In structural geology, an anticline is a type of fold that is an arch-like shape and has its oldest beds at its core. A typical anticline is convex up in which the hinge or crest is the location where the curvature is greatest, anticlines can be recognized and differentiated from antiforms by a sequence of rock layers that become progressively older toward the center of the fold. Therefore, if age relationships between various rock strata are unknown, the term antiform should be used, the progressing age of the rock strata towards the core and uplifted center, are the trademark indications for evidence of anticlines on a geologic map. These formations occur because anticlinal ridges typically develop above thrust faults during crustal deformations, the uplifted core of the fold causes compression of strata that preferentially erodes to a deeper stratigraphic level relative to the topographically lower flanks. Motion along the fault including both shortening and extension of tectonic plates, usually deforms strata near the fault and this can result in an asymmetrical or overturned fold.
An antiform can be used to describe any fold that is convex up and it is the relative ages of the rock strata that separate anticlines from antiforms. The hinge of an anticline refers to the location where the curvature is greatest, the hinge is the highest point on a stratum along the top of the fold. The culmination refers to the highest point along any geologic structure, the limbs are the sides of the fold that display less curvature. The inflection point is the area on the limbs where the curvature changes direction, the axial surface is an imaginary plane connecting the hinge of each layer of rock stratum through the cross section of an anticline. If the axial surface is vertical and the angles on each side of the fold are equivalent, if the axial plane is tilted or offset the anticline is asymmetrical. An anticline that is cylindrical has a well-defined axial surface, whereas non-cylindrical anticlines are too complex to have an axial plane. If the angle between the limbs is large, the fold is a fold, but if the angle between the limbs is small, the fold is a tight fold.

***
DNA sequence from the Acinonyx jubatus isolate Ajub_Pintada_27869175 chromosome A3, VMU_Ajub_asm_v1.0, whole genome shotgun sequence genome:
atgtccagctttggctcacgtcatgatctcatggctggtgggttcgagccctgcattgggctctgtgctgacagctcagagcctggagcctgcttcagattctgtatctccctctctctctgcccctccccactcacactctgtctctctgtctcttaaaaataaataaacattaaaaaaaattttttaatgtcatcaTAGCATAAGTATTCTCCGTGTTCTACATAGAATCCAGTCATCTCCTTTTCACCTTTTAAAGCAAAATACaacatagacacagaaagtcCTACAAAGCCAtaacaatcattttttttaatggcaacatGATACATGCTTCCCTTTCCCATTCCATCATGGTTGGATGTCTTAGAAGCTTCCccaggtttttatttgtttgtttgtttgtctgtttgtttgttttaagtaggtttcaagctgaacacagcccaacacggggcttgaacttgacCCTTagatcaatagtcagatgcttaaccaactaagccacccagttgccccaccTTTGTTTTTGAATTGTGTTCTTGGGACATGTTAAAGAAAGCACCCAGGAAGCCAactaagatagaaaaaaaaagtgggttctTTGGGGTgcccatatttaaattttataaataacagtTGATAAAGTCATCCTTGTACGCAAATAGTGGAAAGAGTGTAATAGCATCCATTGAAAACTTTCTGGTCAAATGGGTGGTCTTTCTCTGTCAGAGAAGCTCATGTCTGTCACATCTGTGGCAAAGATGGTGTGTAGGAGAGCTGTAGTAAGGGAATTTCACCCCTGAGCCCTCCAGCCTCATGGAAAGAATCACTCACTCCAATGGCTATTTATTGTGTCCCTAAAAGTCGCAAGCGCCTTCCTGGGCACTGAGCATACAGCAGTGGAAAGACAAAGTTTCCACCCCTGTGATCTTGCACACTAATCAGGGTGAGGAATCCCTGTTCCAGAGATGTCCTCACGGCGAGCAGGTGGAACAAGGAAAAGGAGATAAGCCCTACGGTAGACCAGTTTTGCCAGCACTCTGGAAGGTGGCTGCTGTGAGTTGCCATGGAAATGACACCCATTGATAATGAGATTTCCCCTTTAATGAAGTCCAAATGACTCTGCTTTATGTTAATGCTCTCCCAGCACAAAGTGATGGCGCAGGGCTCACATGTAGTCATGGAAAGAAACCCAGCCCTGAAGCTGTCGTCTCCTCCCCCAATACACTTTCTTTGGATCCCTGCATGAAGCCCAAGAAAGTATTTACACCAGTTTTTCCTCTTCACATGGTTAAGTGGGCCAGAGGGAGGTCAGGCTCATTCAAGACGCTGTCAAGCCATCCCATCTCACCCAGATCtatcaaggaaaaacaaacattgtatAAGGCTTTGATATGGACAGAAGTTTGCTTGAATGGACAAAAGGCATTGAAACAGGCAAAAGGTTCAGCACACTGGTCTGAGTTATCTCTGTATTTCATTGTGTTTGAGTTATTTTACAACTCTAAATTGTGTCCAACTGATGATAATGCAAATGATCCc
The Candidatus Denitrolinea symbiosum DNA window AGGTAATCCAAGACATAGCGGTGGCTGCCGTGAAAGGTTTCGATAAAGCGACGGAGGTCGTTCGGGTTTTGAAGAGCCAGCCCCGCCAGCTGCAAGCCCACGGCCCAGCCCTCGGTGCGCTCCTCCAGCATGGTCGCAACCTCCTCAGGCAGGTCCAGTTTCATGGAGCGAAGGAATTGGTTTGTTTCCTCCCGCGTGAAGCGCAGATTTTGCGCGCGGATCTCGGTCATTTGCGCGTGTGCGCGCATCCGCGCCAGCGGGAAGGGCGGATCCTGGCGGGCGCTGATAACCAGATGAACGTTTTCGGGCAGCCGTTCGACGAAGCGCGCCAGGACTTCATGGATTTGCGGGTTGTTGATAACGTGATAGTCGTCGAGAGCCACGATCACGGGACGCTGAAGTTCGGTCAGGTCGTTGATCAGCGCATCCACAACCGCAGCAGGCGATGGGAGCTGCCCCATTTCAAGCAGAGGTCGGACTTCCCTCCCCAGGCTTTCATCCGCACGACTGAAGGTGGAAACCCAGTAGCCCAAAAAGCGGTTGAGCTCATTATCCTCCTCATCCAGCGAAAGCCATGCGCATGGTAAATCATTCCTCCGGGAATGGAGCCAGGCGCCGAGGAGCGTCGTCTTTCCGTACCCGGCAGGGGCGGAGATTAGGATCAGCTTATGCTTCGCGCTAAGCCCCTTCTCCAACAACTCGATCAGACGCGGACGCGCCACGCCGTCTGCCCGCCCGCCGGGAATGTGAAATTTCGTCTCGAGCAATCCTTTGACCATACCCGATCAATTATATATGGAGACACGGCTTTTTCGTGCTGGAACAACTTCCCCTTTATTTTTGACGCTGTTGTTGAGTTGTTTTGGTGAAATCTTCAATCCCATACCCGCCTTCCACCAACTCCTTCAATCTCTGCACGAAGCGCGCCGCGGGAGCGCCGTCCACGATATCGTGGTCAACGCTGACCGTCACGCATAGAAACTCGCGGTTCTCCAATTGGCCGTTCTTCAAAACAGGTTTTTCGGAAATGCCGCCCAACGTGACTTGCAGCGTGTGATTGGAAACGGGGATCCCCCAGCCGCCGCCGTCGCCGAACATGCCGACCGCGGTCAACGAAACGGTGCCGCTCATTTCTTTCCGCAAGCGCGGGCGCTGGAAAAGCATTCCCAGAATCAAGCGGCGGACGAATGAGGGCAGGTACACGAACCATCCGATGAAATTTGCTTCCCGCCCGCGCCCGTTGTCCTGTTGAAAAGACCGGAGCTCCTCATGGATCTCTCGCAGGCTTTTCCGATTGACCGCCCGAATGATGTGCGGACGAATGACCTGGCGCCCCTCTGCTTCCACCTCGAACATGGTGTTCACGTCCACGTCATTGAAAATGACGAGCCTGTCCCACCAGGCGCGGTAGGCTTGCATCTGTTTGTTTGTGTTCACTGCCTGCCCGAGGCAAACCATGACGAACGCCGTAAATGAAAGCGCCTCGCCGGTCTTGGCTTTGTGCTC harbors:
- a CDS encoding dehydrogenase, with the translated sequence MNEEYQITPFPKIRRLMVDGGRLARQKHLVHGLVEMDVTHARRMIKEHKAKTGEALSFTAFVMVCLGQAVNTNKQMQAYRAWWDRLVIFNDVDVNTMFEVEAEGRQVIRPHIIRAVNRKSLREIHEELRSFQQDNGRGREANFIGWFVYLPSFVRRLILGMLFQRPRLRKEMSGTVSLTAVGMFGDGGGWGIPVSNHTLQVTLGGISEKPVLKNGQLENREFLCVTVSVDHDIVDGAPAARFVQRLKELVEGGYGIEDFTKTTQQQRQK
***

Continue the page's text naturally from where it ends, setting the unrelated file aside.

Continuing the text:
If an anticline plunges, it will form Vs on a map view that point in the direction of plunge. A plunging anticline has a hinge that is not parallel to the earths surface, all anticlines and synclines have some degree of plunge. Periclinal folds are a type of anticlines that have a well-defined, folds in which the limbs dip toward the hinge and display a more U-like shape are called synclines. They usually flank the sides of anticlines and display opposite characteristics, a synclines oldest rock strata are in its outer limbs, the rocks become progressively younger toward its hinge. A monocline is a bend in the resulting in a local steepening in only one direction of dip. Monoclines have the shape of a carpet draped over a stairstep, an anticline that has been more deeply eroded in the center is called a breached or scalped anticline
Bald Eagle Formation
The Ordovician Bald Eagle Formation is a mapped bedrock unit in central Pennsylvania, USA. It is a unit in the Appalachian Mountains. The Bald Eagle is defined as a gray to olive-gray and grayish-red, a conglomeratic member, called the Lost Run Member, exists in some locations. The depositional environment of the Bald Eagle has always been intrepreted as mostly terrestrial or shallow marine deposits resulting in a molasse sequence produced by the Taconic orogeny, very few fossils exist in the Bald Eagle Formation, and most of them are trace fossils. However, at the base of the formation is the Orthorynchula biostratigraphic marker bed, relative age dating of the Bald Eagle places it in the Upper Ordovician period, being deposited between 488.3 and 443.7 million years ago. It rests conformably atop the Reedsville Formation and conformably below the Juniata Formation, the Bald Eagle is a good source of road material and building stone. However, iron pyrite inclusions may lead to acidic rainwater runoff